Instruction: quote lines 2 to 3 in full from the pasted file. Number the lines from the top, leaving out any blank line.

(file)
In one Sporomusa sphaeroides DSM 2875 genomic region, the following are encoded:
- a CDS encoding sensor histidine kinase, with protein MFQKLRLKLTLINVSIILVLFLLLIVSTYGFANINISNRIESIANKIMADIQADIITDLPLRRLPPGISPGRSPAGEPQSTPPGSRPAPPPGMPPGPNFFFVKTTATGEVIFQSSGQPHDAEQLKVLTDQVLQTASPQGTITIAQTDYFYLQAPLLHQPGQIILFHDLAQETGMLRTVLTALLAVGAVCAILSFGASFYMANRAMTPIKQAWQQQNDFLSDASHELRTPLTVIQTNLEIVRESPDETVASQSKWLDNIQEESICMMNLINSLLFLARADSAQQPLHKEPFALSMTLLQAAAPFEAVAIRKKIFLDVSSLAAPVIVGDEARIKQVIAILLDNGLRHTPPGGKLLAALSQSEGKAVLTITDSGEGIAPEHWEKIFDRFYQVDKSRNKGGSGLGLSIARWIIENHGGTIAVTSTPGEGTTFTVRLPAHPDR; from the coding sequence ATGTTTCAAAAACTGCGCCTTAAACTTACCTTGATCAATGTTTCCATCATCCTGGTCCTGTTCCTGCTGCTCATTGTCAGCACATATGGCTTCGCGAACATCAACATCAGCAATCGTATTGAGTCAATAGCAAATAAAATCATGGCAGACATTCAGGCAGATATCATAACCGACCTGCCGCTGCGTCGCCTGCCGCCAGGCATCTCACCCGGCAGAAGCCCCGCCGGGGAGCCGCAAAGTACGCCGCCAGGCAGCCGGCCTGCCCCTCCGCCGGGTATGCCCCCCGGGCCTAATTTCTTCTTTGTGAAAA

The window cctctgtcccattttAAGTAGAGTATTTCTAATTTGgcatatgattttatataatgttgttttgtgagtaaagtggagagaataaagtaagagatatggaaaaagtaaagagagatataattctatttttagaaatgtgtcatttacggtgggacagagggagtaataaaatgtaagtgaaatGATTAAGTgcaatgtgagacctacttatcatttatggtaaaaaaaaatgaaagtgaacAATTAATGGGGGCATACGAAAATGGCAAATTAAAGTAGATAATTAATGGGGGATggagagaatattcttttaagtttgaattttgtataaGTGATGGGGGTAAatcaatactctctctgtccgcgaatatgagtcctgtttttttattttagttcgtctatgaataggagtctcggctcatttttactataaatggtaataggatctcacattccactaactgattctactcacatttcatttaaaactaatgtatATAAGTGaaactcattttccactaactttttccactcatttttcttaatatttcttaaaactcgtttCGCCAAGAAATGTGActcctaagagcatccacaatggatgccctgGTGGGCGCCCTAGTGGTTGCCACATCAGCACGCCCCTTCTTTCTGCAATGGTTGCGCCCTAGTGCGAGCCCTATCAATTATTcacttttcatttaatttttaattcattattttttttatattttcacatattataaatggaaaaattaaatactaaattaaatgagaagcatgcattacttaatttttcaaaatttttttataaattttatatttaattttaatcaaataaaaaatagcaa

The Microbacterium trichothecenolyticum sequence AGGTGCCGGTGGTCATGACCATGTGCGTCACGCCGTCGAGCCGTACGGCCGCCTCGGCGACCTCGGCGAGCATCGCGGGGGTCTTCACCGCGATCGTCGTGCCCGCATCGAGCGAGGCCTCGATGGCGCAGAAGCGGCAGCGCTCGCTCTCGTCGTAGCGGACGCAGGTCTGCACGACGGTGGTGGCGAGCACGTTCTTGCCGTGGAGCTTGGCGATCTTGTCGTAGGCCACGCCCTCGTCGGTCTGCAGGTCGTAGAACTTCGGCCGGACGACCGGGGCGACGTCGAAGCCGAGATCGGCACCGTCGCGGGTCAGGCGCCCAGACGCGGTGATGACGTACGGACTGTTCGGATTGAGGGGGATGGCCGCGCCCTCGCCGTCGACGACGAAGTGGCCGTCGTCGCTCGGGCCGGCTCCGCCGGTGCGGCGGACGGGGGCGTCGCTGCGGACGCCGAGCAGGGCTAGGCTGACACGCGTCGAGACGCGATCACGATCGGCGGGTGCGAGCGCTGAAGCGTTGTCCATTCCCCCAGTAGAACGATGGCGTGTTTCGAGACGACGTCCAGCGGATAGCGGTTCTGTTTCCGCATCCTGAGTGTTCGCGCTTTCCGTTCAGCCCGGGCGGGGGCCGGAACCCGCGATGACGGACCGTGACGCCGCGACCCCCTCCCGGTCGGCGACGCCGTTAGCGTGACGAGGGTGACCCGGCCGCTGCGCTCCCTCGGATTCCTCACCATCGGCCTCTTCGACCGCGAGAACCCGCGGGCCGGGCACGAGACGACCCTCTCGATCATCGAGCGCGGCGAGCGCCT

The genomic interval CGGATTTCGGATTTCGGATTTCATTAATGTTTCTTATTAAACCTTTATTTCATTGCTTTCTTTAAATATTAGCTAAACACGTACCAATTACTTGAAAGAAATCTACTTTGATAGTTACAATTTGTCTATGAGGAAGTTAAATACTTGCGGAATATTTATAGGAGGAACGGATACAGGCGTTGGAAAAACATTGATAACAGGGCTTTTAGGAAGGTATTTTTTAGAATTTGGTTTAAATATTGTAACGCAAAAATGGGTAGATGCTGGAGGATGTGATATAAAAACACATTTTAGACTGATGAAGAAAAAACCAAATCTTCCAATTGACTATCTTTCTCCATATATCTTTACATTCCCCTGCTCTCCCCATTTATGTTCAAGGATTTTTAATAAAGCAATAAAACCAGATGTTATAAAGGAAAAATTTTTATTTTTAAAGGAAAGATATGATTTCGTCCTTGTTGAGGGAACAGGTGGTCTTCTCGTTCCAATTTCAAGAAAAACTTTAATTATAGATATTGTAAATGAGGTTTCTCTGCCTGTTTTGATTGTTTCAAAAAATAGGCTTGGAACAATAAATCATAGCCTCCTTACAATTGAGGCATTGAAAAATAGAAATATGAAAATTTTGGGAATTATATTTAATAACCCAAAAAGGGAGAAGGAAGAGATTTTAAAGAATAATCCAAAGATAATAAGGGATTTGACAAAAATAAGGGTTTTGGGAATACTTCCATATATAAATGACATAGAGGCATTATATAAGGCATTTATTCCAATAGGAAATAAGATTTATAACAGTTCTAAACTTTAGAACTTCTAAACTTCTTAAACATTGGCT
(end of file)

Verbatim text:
- a CDS encoding sensor histidine kinase, with protein MFQKLRLKLTLINVSIILVLFLLLIVSTYGFANINISNRIESIANKIMADIQADIITDLPLRRLPPGISPGRSPAGEPQSTPPGSRPAPPPGMPPGPNFFFVKTTATGEVIFQSSGQPHDAEQLKVLTDQVLQTASPQGTITIAQTDYFYLQAPLLHQPGQIILFHDLAQETGMLRTVLTALLAVGAVCAILSFGASFYMANRAMTPIKQAWQQQNDFLSDASHELRTPLTVIQTNLEIVRESPDETVASQSKWLDNIQEESICMMNLINSLLFLARADSAQQPLHKEPFALSMTLLQAAAPFEAVAIRKKIFLDVSSLAAPVIVGDEARIKQVIAILLDNGLRHTPPGGKLLAALSQSEGKAVLTITDSGEGIAPEHWEKIFDRFYQVDKSRNKGGSGLGLSIARWIIENHGGTIAVTSTPGEGTTFTVRLPAHPDR; from the coding sequence ATGTTTCAAAAACTGCGCCTTAAACTTACCTTGATCAATGTTTCCATCATCCTGGTCCTGTTCCTGCTGCTCATTGTCAGCACATATGGCTTCGCGAACATCAACATCAGCAATCGTATTGAGTCAATAGCAAATAAAATCATGGCAGACATTCAGGCAGATATCATAACCGACCTGCCGCTGCGTCGCCTGCCGCCAGGCATCTCACCCGGCAGAAGCCCCGCCGGGGAGCCGCAAAGTACGCCGCCAGGCAGCCGGCCTGCCCCTCCGCCGGGTATGCCCCCCGGGCCTAATTTCTTCTTTGTGAAAA

The window cctctgtcccattttAAGTAGAGTATTTCTAATTTGgcatatgattttatataatgttgttttgtgagtaaagtggagagaataaagtaagagatatggaaaaagtaaagagagatataattctatttttagaaatgtgtcatttacggtgggacagagggagtaataaaatgtaagtgaaatGATTAAGTgcaatgtgagacctacttatcatttatggtaaaaaaaaatgaaagtgaacAATTAATGGGGGCATACGAAAATGGCAAATTAAAGTAGATAATTAATGGGGGATggagagaatattcttttaagtttgaattttgtataaGTGATGGGGGTAAatcaatactctctctgtccgcgaatatgagtcctgtttttttattttagttcgtctatgaataggagtctcggctcatttttactataaatggtaataggatctcacattccactaactgattctactcacatttcatttaaaactaatgtatATAAGTGaaactcattttccactaactttttccactcatttttcttaatatttcttaaaactcgtttCGCCAAGAAATGTGActcctaagagcatccacaatggatgccctgGTGGGCGCCCTAGTGGTTGCCACATCAGCACGCCCCTTCTTTCTGCAATGGTTGCGCCCTAGTGCGAGCCCTATCAATTATTcacttttcatttaatttttaattcattattttttttatattttcacatattataaatggaaaaattaaatactaaattaaatgagaagcatgcattacttaatttttcaaaatttttttataaattttatatttaattttaatcaaataaaaaatagcaa